Click to Skip Ad
Closing in...

Berlinale Women Directors: Meet Feo Aladag

Women and Hollywood By Melissa Silverstein | Women and Hollywood February 24, 2014 at 10:19AM

"[I wanted to] break the taboo of telling a story about German soldiers deployed to a war-torn country [Afghanistan. The Third Reich dominates storytelling in German cinema in regards to Germany's soldiers. It seemed time to move beyond the trauma."
0
Still from "In Between Worlds"
Still from "In Between Worlds"

Writer-director Feo Aladag's In Between Worlds was one of four German films to compete for the Golden Bear at this year's Berlinale. The Vienna-born filmmaker has been a European director to watch since her directorial debut When We Leave was selected as Germany's entry for the Best Foreign Language Film for the 2011 Oscars. 

Earlier this month, I wrote from Berlin, "Aladag takes a huge step forward with In Between Worlds, her second feature. I was very much a fan of her first film When We Leave, which dealt with 'honor killings,' but the scope and structure of this film is much larger and more complex. In this work, she ponders issues of masculinity, war, and Germany's place in a changing world.... 

"It's interesting to see a war movie from a female perspective. There are explosions, but it's really not about the explosions. Rather, it's about what connects people through war and how soldiers who are told to follow orders at all costs sometimes just can't do it."

Aladag answered some questions (by email) about her fascinating new film, why war has become a taboo topic, and the hardest thing about making a film in Afghanistan.

Please give us your description of your film. 

German soldier Jesper signs up for a mission in Afghanistan, despite having lost his brother during an operation in that war-torn country. Jesper and his squad are assigned to protect a village outpost from increasing Taliban influence. With the help of young and inexperienced interpreter Tarik, Jesper seeks the trust of the local community and the allied Afghani militia. More than ever, he discovers the immense differences between the two worlds. When the lives of Tarik and his sister Nala are threatened by the Taliban, conflicted Jesper is torn between his military obligations and his conscience.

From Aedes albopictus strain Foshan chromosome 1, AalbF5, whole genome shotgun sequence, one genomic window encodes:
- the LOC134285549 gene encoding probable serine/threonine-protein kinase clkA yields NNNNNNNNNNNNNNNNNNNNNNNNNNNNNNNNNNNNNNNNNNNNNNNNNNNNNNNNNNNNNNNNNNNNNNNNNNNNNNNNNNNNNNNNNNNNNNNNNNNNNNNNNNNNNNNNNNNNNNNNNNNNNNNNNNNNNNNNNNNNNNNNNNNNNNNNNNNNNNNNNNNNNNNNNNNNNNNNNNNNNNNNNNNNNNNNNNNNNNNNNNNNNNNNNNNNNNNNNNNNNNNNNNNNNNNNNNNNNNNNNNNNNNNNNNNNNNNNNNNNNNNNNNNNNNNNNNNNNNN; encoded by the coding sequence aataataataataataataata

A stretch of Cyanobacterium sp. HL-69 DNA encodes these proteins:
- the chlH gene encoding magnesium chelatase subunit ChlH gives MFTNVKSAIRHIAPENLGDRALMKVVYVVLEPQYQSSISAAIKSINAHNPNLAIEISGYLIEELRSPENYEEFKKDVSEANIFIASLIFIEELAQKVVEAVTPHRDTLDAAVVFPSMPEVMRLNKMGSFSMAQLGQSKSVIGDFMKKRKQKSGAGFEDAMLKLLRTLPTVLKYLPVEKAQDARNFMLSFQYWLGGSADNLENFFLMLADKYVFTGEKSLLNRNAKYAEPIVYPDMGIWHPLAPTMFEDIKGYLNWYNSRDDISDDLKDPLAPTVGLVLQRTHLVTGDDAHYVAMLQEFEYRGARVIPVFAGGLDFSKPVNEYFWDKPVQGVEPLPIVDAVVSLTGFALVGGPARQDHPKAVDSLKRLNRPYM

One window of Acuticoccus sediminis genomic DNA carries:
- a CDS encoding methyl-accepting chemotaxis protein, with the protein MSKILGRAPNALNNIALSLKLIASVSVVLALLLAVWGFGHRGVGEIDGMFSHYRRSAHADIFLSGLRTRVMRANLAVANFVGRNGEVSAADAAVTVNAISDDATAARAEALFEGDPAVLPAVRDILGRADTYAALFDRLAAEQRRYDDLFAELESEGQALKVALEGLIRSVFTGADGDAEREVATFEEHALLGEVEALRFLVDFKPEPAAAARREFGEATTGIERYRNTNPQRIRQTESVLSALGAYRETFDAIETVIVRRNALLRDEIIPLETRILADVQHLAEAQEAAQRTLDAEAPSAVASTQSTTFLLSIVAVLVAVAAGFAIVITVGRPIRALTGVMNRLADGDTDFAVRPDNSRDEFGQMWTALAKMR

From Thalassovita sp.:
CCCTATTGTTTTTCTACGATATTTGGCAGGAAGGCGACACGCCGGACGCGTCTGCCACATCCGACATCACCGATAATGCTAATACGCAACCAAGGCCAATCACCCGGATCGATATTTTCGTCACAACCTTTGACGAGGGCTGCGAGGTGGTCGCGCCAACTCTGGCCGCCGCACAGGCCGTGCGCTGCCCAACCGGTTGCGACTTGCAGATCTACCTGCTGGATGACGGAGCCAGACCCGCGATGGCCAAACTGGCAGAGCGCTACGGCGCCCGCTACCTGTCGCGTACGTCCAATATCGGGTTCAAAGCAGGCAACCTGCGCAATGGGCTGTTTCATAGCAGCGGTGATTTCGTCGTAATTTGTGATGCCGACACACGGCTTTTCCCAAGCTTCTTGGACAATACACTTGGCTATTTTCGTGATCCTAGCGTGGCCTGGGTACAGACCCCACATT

What made you write this story?

The urge to break the taboo of telling a story about [active] German soldiers deployed to a war-torn country. Why has there been no contemporary German movie featuring German soldiers in action? The Third Reich dominates storytelling in German cinema in regards to Germany's soldiers. It seemed time to shift perspective and move beyond the trauma. It's vital to communicate, to tell stories, to trigger some sort of dialogue and empathy by generating options of identification. 

Too much of unreflected "United We Stand" makes me shiver, but too little respect for commitment and bravery makes me feel worse. It somehow seemed unfair to me how the work of German soldiers was being reflected in German society. This was my starting point. During the two years of my research on this project I became more and more intrigued by Afghanistan and its people. The more I educated myself on the needs of all sides of this conflict, the clearer it became to me where to look for the core of my story. 

Being in between cultures played a big part in the story, but also in how we created this film. Eventually, we discovered that there were more similarities than differences on the human level. There was a lot of respect, loyalty and humor involved in the making of this film. If this film makes a political statement, it is probably the hope that the sacrifices on all sides may lead to a somewhat better future for Afghanistan and its people.

What was the biggest challenge in making the film?

As a producer: Ensuring cooperation with the German army via a collaboration with the German and Afghan political systems and facilitating the biggest possible security for [crew] and cast.

As a writer: Dealing with the complexity of thematic aspects.

A a director: Shooting in such a complex shooting environment as Afghanistan.

What advice do you have for other female directors?

It would be the same advice I'd also give a male director: Trust your instincts. Express yourself. Be bold. Be brave. Never -- ever -- give up. Focus on your vision but always be open -- to  new ideas, changes and options: be and create in the moment.

What's the biggest misconception about you, as a female director, and your work?

Blonds can't shoot. 

Do you have any thoughts on what are the biggest challenges and/or opportunities for the future with the changing distribution mechanisms for films?

The Internet allows smaller films to be seen by a broader audience, which gives them a valuable platform. On the other hand, it raises a lot of questions regarding rights that still need to be solved. Also, it seems that medium-budget films are getting harder to finance and that what we end up with are very low-budget ones or big-budget blockbusters. It's vital to also have the medium-budget films and keep theatrical distribution of those alive. 

Name your favorite women directed film and why.

I don't have one particular favorite film either by a female or a male director, but rather many films that I love and which influenced me in my work and life. But if I had to name some films directed by women which impressed me more than others, they would be Claire Denis' Beau Travail, Chantal Akermann's Jeanne Dielman, Magarethe von Trotta's Die Bleierne Zeit [Marianne and Juliane], and Susanne Bier's Efter brylluppet [After the Wedding] because of how these directors approached their characters in those films and the long-lasting moments they create in their work.

This article is related to: In Between Worlds, Feo Aladag, Berlin International Film Festival, Festivals, Interviews, Women Directors


E-Mail Updates